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    by Published on 03-03-2014 00:38

    PCT Northbound Hiking Rates
    (published March 2014)

    by Steve Shuman (map man)

    I have gone through PCT journals at trailjournals.com for the hiking seasons of 2000 to 2013 and have found enough thorough journals for thru-hikers to publish a kind of statistical abstract for the PCT similar to what I have done in the past for the AT, with a primary focus on how many miles hikers cover each day in various sections.

    I have divided the trail into eight sections. In order to capture the phenomenon of hikers hiking themselves into shape in their early days on the trail I have designated four different short sections south of Kennedy Meadows with dividing points at the southern border, Warner Springs, Big Bear City, Aqua Dulce and Kennedy Meadows. I have another section for the unique conditions in the Sierras that starts at KM and ends at Echo Lake. I then have a section for northern California ending at Saied Valley, a section for Oregon ending at Cascade Locks and a section for Washington ending at the Canadian border.

    Doing a study like this for the PCT is a challenge because so many hikers use occasional "alternate routes" to get to Canada that are not part of the official PCT. Some do alternate routes to see scenery off the official trail (the Eagle Creek Trail south of Cascade Locks is a good example of this). Some do alternates or skip sections due to official closings for forest fires, bridge washouts, endangered animal habitats and other reasons. Some, especially in the Sierras and in Washington, take alternatives or skip sections due to storms and snow conditions they feel unprepared to face.

    In the end, in order to make sure I was getting a true reading of how long each section took to complete, and that I was getting "apples to apples" comparisons for all hikers, I only used journals for hikers that hiked every step from Mexico to the Canadian border (PCT terminus) in south to north order, and where alternate routes were taken they could not significantly shorten or lengthen the amount of time it took to complete that section. This decision meant I ended up discarding a lot of journals and I finished with a total of 73 hikers in the study when I was hoping for at least 100. It also meant that some years with prominent forest fires with no practical walking alternatives around them are under-represented in this study.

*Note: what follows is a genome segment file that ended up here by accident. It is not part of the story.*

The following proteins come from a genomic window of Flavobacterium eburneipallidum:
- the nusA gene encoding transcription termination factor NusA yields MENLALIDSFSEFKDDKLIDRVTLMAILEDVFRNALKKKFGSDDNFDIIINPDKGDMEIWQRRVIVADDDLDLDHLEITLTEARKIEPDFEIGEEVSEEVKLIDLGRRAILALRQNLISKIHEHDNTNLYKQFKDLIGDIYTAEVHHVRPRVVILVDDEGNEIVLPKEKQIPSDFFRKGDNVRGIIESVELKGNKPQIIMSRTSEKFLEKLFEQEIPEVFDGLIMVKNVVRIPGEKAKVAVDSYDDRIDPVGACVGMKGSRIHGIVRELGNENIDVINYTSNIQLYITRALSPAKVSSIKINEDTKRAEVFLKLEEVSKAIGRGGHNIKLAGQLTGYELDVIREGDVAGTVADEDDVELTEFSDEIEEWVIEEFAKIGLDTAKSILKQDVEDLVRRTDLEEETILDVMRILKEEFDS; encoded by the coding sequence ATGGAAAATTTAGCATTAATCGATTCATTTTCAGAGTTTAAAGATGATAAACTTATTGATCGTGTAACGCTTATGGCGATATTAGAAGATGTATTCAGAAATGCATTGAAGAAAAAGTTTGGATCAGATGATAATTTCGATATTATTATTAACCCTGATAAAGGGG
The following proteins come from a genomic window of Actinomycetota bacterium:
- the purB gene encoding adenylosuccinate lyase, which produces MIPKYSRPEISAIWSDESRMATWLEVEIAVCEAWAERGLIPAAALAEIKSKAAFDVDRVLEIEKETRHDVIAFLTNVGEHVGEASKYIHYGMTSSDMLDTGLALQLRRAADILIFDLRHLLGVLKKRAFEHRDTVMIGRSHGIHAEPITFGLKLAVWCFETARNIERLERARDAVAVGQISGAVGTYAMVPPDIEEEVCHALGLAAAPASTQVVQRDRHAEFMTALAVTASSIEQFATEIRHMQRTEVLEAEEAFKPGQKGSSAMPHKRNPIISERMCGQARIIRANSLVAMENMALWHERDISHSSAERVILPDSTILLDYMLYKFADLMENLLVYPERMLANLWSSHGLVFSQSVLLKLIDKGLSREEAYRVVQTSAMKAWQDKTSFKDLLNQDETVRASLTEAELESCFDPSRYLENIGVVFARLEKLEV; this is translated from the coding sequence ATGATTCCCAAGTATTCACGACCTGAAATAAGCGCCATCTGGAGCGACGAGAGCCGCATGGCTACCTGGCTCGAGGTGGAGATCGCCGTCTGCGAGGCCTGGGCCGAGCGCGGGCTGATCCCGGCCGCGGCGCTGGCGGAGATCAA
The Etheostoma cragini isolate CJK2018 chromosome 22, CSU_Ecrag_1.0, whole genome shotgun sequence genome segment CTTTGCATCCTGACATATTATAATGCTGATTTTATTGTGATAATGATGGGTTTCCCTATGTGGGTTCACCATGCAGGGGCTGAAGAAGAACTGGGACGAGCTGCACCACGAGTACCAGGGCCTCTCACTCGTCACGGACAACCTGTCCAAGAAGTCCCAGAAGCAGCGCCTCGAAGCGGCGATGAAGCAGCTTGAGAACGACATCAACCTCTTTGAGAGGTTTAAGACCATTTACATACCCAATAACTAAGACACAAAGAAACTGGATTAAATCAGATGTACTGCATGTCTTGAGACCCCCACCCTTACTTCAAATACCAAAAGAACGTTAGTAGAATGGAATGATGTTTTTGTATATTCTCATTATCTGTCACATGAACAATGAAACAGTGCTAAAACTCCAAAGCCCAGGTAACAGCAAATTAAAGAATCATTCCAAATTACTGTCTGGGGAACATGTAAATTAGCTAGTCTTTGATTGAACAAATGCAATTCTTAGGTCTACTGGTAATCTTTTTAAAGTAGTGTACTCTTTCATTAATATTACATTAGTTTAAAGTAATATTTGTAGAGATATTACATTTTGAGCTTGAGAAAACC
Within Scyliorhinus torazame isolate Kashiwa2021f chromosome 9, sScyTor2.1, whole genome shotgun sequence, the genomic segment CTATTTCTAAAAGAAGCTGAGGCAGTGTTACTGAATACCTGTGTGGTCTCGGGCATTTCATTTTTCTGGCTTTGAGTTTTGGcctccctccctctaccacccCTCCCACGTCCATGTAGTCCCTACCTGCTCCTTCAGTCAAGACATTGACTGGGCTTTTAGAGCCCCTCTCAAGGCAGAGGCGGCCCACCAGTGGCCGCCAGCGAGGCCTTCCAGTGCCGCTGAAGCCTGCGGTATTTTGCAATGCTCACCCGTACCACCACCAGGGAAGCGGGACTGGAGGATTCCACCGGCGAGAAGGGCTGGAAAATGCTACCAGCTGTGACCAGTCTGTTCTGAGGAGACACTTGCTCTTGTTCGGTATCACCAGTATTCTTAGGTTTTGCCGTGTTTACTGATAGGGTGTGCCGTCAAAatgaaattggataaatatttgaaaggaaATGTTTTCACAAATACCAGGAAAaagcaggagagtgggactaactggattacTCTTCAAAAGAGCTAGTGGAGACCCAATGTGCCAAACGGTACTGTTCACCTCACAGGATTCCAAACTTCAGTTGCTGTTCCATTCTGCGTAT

That being said, let's get to the numbers. This group took a mean 147.0 days (median: 146) to complete their hike while taking 19.8 zero days (median: 19), meaning they took 127.2 hiking days.

    TABLE 1 -- Mean Days to Complete Each Section

    MEAN DAYS~TOTAL DAYS~~SECTION
    6.6 days.............6.6 days............Mexico to Warner Springs (109.6 miles)
    10.5 days...........17.1 days..........Warner Springs to Big Bear (164.5 miles)
    10.8 days...........27.9 days..........Big Bear to Aqua Dulce (180.3 miles)
    14.4 days...........42.3 days..........Aqua Dulce to Kennedy Meadows (248.4 miles)
    28.3 days...........70.6 days..........Kennedy Meadows to Echo Lake (391.7 miles)
    28.2 days...........98.9 days..........Echo Lake to Saied Valley (567.6 miles)
    22.9 days..........121.8 days.........Saied Valley to Cascade Locks (491.3 miles)
    25.2 days..........147.0 days.........Cascade Locks to Canada (504.6 miles; 2,658.0 for entire trail)

    In the next table, both miles per day (MPD) and miles per hiking day (MPHD -- excluding zero days) are calculated for each section.

    Table 2 -- Miles Per Day and Miles Per Hiking Day

    MPD~~~~~~~MPHD~~~~~SECTION
    16.7 miles.........(17.5 miles).........Mexico to Warner Springs
    15.6 miles.........(18.1 miles).........Warner Springs to Big Bear
    16.6 miles.........(19.1 miles).........Big Bear to Aqua Dulce
    17.2 miles.........(20.7 miles).........Aqua Dulce to Kennedy Meadows
    13.8 miles.........(17.0 miles).........Kennedy Meadows to Echo Lake
    20.1 miles.........(22.7 miles).........Echo Lake to Saied Valley
    21.4 miles.........(24.3 miles).........Saied Valley to Cascade Locks
    20.0 miles.........(22.7 miles).........Cascade Locks to Canada
    18.1 miles.........(20.9 miles).........Entire PCT

    So excluding zero days from the equation, hikers clearly did slowly increase miles per hiking day gradually in the early sections (but at a less significant rate than AT hikers do in their early sections), were slowed down by the Sierras, and then put the pedal to the metal starting in northern California and for the rest of the trail.

    Here is the distribution of hikers grouped by when they started and ended their hikes:

    Started:
    Before April 15: 10% of hikers
    April 15 to 22: 23%
    April 23 to 30: 37%
    May 1 to 12: 23%
    After May 12: 7%

    Finished:
    Before September: 8%
    Sept. 1 to 7: 12%
    Sept. 8 to 15: 15%
    Sept. 16 to 23: 19%
    Sept. 24 to 30: 27%
    Oct. 1 to 7: 14%
    After Oct. 7: 4%

    It's always dangerous to count on finishing in northern Washington before the snow gets to be too much in October, and sometimes even in late September.

    The median hiker in the study started on April 25th and finished on September 21st. Here is a table showing progress for that median hiker (an equal number of hikers arriving before and after that median hiker at each landmark):

    Table 3 -- Date Landmarks Were Reached

    MEDIAN DAY~~LANDMARK
    April 25................Mexican Border
    May 2..................Warner Springs
    May 12................Big Bear City
    May 24................Aqua Dulce
    June 7.................Kennedy Meadows
    July 6..................Echo Lake
    August 3..............Saied Valley
    August 26............Cascade Locks
    September 21......Canada Border